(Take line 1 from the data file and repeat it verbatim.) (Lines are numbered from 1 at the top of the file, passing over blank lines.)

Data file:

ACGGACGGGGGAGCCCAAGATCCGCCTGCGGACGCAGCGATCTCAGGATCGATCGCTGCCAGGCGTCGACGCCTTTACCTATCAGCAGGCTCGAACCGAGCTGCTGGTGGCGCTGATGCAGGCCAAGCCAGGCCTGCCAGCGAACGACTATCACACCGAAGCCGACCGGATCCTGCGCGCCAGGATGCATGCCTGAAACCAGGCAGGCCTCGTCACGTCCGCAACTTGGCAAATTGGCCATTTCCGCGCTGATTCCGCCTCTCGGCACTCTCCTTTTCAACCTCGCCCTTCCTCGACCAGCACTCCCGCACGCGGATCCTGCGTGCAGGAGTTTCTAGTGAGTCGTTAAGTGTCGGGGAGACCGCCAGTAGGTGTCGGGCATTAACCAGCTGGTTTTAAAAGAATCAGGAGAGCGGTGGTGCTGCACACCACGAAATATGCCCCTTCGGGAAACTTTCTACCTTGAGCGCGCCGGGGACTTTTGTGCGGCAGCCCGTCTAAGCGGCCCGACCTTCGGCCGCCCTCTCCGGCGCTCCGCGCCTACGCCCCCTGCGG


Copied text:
ACGGACGGGGGAGCCCAAGATCCGCCTGCGGACGCAGCGATCTCAGGATCGATCGCTGCCAGGCGTCGACGCCTTTACCTATCAGCAGGCTCGAACCGAGCTGCTGGTGGCGCTGATGCAGGCCAAGCCAGGCCTGCCAGCGAACGACTATCACACCGAAGCCGACCGGATCCTGCGCGCCAGGATGCATGCCTGAAACCAGGCAGGCCTCGTCACGTCCGCAACTTGGCAAATTGGCCATTTCCGCGCTGATTCCGCCTCTCGGCACTCTCCTTTTCAACCTCGCCCTTCCTCGACCAGCACTCCCGCACGCGGATCCTGCGTGCAGGAGTTTCTAGTGAGTCGTTAAGTGTCGGGGAGACCGCCAGTAGGTGTCGGGCATTAACCAGCTGGTTTTAAAAGAATCAGGAGAGCGGTGGTGCTGCACACCACGAAATATGCCCCTTCGGGAAACTTTCTACCTTGAGCGCGCCGGGGACTTTTGTGCGGCAGCCCGTCTAAGCGGCCCGACCTTCGGCCGCCCTCTCCGGCGCTCCGCGCCTACGCCCCCTGCGG